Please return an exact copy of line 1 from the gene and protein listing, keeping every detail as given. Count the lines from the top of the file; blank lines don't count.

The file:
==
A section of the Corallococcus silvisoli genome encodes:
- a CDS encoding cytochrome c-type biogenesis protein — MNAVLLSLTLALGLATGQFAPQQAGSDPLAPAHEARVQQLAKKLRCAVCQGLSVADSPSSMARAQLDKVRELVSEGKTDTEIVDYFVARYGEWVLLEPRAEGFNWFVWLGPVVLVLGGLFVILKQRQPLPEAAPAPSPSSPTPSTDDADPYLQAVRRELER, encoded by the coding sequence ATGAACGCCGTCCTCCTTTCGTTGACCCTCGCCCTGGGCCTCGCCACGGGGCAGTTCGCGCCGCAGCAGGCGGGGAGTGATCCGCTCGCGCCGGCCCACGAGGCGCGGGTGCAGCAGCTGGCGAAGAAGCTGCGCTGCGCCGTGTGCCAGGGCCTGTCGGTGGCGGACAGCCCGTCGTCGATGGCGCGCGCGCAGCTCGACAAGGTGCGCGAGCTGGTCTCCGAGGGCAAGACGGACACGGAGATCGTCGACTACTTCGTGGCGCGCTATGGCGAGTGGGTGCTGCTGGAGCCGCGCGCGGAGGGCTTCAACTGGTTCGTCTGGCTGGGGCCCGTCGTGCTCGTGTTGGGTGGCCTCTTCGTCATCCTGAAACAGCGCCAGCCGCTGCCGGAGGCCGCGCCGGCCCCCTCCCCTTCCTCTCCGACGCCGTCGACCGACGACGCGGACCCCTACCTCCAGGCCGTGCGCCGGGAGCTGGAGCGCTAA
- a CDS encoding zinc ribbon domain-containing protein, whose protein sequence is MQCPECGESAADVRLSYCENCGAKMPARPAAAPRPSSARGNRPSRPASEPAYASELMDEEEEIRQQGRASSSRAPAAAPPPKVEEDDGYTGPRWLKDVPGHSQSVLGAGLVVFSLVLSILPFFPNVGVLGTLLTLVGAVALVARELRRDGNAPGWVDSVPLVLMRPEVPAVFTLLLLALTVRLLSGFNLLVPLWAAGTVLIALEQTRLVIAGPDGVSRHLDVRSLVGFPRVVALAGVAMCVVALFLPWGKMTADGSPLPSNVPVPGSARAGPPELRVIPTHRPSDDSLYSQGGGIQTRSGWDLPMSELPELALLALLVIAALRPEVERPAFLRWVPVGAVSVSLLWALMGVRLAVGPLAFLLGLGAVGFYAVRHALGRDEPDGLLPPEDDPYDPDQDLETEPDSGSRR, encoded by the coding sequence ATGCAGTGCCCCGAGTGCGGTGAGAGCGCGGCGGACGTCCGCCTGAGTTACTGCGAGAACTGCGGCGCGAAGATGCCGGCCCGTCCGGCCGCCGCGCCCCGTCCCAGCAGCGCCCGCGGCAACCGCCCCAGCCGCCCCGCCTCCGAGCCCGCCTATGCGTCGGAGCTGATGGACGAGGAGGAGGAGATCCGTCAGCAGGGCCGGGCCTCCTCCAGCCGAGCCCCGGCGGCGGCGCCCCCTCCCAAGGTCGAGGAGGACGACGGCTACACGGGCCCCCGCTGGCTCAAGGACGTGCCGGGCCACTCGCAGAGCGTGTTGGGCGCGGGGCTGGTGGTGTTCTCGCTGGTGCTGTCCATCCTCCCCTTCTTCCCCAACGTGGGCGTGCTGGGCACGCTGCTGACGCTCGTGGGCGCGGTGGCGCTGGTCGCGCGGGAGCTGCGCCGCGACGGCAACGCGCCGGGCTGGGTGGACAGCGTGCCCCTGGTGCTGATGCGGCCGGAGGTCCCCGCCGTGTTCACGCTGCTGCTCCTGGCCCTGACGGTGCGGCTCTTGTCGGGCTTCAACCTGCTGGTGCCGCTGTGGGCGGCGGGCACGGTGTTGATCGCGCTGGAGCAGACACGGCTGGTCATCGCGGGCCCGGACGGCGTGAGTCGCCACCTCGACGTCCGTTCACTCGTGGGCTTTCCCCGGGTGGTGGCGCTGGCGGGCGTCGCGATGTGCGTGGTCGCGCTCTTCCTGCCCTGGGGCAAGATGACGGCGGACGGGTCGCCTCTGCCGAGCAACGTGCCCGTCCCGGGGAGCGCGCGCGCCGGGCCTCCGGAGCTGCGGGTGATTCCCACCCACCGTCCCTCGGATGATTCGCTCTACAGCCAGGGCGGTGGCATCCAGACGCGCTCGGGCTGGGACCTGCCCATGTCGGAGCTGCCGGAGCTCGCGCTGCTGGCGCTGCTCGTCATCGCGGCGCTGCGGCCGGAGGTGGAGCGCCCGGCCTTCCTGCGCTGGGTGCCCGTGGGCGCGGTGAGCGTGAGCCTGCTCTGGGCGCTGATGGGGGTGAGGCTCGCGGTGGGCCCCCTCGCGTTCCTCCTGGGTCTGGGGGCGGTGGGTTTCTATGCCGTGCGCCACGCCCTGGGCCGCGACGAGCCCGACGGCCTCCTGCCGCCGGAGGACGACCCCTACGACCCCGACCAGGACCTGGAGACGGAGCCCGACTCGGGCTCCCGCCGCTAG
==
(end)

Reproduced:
A section of the Corallococcus silvisoli genome encodes: